Last year, Alibaba took a controlling stake in RTMart (China’s largest grocery retailer) as part of its strategy to build a network of one million physical points of presence. JD and Tencent both structured similar deals. Amazon acquired Wholefoods and increased links with others such as Morrisons and Next.
Forward looking retailers such as Next, Hush and Hammerson have caught on to Alibaba and Amazon’s plan and are prioritising digital investment in their stores. Unsurprisingly, research by McKinsey and 365Retail shows that digital savvy consumers and millennials are calling for more in-store technology.
For retailers who already have the coveted asset of retail space, the opportunity is clear – as is the head-start.
If you have bricks-and-mortar stores and an ecommerce presence, the challenge is in uniting these strands of your operations so that customers have a seamless experience travelling between the two.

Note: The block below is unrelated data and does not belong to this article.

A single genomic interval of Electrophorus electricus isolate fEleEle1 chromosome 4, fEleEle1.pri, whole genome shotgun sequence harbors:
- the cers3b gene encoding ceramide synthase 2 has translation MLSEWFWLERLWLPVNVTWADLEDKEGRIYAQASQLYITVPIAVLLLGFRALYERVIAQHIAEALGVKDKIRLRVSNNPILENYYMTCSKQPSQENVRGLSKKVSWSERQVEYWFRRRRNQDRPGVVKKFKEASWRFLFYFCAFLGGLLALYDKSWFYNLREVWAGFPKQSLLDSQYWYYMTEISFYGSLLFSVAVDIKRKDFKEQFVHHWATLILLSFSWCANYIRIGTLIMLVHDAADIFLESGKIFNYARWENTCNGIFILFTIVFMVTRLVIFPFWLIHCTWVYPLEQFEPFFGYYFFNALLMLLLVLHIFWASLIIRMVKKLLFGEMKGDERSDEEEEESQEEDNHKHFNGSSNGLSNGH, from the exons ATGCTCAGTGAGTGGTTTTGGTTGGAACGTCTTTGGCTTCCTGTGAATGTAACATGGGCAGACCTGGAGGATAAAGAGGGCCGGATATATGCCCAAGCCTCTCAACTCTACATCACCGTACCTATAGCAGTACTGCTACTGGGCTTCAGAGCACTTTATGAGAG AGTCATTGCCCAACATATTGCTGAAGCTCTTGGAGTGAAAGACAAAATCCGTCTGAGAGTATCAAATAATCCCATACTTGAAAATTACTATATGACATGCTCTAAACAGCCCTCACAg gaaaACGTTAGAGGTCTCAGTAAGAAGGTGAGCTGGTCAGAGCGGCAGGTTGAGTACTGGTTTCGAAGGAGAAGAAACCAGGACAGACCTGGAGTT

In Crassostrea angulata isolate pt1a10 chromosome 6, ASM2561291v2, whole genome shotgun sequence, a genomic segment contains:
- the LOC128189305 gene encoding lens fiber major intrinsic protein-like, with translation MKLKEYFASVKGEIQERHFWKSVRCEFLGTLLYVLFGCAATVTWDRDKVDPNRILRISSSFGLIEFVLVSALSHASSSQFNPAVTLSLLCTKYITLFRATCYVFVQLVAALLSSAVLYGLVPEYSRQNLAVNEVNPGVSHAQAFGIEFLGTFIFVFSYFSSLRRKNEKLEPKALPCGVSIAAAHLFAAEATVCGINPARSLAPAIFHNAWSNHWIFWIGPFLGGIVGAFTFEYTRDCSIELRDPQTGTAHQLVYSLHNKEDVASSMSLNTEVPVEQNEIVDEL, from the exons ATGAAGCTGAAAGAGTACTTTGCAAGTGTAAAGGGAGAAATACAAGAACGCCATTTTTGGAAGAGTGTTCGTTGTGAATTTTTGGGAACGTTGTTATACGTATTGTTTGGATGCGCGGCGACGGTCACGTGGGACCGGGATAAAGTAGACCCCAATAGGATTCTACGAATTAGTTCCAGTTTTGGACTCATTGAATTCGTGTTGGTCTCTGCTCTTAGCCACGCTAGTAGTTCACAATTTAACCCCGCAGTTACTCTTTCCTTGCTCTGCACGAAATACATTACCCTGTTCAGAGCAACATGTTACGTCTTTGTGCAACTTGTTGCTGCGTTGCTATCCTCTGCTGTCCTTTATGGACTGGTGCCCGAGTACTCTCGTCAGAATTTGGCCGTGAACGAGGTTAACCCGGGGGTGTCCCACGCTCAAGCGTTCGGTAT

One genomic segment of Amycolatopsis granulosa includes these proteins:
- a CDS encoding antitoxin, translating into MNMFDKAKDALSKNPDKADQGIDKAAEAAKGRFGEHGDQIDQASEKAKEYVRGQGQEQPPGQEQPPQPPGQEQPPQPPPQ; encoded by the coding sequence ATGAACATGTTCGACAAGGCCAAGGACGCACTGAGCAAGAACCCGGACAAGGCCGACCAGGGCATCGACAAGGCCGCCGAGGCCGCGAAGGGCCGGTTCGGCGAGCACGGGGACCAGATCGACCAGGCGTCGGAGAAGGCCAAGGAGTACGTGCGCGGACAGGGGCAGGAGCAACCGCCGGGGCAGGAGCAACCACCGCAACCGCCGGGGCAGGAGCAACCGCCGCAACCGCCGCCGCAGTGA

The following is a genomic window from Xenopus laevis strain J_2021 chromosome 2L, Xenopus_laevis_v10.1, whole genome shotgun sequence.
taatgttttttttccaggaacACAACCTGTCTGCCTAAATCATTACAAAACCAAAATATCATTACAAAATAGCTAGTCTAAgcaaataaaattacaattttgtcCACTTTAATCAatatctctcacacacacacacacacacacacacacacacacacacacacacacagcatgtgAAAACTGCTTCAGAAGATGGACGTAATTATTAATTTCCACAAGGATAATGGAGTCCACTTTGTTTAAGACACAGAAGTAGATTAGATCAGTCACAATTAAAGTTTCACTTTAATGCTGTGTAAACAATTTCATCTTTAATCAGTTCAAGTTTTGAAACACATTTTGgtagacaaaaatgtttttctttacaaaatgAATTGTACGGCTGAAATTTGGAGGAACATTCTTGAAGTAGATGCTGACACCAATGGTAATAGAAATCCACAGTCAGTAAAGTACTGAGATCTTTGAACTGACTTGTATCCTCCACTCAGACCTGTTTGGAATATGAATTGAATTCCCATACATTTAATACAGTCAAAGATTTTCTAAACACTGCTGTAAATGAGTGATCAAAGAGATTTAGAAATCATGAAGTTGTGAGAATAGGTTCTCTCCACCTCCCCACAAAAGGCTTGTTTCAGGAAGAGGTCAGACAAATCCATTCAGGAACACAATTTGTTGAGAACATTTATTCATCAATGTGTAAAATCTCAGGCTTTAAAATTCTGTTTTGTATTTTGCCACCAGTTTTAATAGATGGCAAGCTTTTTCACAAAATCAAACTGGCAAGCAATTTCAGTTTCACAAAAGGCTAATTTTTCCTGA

Where do you begin?
With so many elements to consider, it can be difficult to know where to start with an offline to online retail project. For most retailers, the place to start is with your foundations. If you get the basics right, you can start from a position of strength and be prepared to adapt your strategy in response to new pressures or priorities.
Three core elements of your offline to online ecosystem:
Is your customer data stored in multiple locations? To achieve an effective offline to online setup, you may need to start by evaluating your data. How much of your data is useful, accurate, and lawfully maintained?
You may need to gather data into a central repository, such as your CRM system, so that future marketing actions, such as targeted offers, can be built dynamically from the data. This kind of rich data can also enable some of the automation and AI-powered actions that modern solutions make possible.